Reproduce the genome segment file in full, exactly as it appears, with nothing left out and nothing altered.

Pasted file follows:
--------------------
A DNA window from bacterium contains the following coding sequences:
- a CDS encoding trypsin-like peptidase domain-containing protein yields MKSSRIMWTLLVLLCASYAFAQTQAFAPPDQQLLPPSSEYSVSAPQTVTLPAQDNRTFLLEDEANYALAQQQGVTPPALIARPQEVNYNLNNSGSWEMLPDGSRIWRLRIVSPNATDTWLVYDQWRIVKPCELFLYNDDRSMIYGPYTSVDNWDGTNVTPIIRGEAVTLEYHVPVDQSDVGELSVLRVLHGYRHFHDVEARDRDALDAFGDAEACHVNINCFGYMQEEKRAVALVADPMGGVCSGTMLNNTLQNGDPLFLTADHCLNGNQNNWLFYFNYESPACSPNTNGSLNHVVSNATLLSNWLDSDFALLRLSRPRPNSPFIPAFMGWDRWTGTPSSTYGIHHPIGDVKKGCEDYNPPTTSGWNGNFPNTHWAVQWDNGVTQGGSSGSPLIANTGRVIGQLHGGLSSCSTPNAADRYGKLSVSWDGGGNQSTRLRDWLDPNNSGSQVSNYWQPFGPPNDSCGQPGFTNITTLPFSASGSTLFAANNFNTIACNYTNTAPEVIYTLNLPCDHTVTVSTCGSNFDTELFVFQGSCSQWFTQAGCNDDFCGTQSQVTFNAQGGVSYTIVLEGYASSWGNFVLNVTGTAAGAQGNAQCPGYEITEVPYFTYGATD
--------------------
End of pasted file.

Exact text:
A DNA window from bacterium contains the following coding sequences:
- a CDS encoding trypsin-like peptidase domain-containing protein yields MKSSRIMWTLLVLLCASYAFAQTQAFAPPDQQLLPPSSEYSVSAPQTVTLPAQDNRTFLLEDEANYALAQQQGVTPPALIARPQEVNYNLNNSGSWEMLPDGSRIWRLRIVSPNATDTWLVYDQWRIVKPCELFLYNDDRSMIYGPYTSVDNWDGTNVTPIIRGEAVTLEYHVPVDQSDVGELSVLRVLHGYRHFHDVEARDRDALDAFGDAEACHVNINCFGYMQEEKRAVALVADPMGGVCSGTMLNNTLQNGDPLFLTADHCLNGNQNNWLFYFNYESPACSPNTNGSLNHVVSNATLLSNWLDSDFALLRLSRPRPNSPFIPAFMGWDRWTGTPSSTYGIHHPIGDVKKGCEDYNPPTTSGWNGNFPNTHWAVQWDNGVTQGGSSGSPLIANTGRVIGQLHGGLSSCSTPNAADRYGKLSVSWDGGGNQSTRLRDWLDPNNSGSQVSNYWQPFGPPNDSCGQPGFTNITTLPFSASGSTLFAANNFNTIACNYTNTAPEVIYTLNLPCDHTVTVSTCGSNFDTELFVFQGSCSQWFTQAGCNDDFCGTQSQVTFNAQGGVSYTIVLEGYASSWGNFVLNVTGTAAGAQGNAQCPGYEITEVPYFTYGATD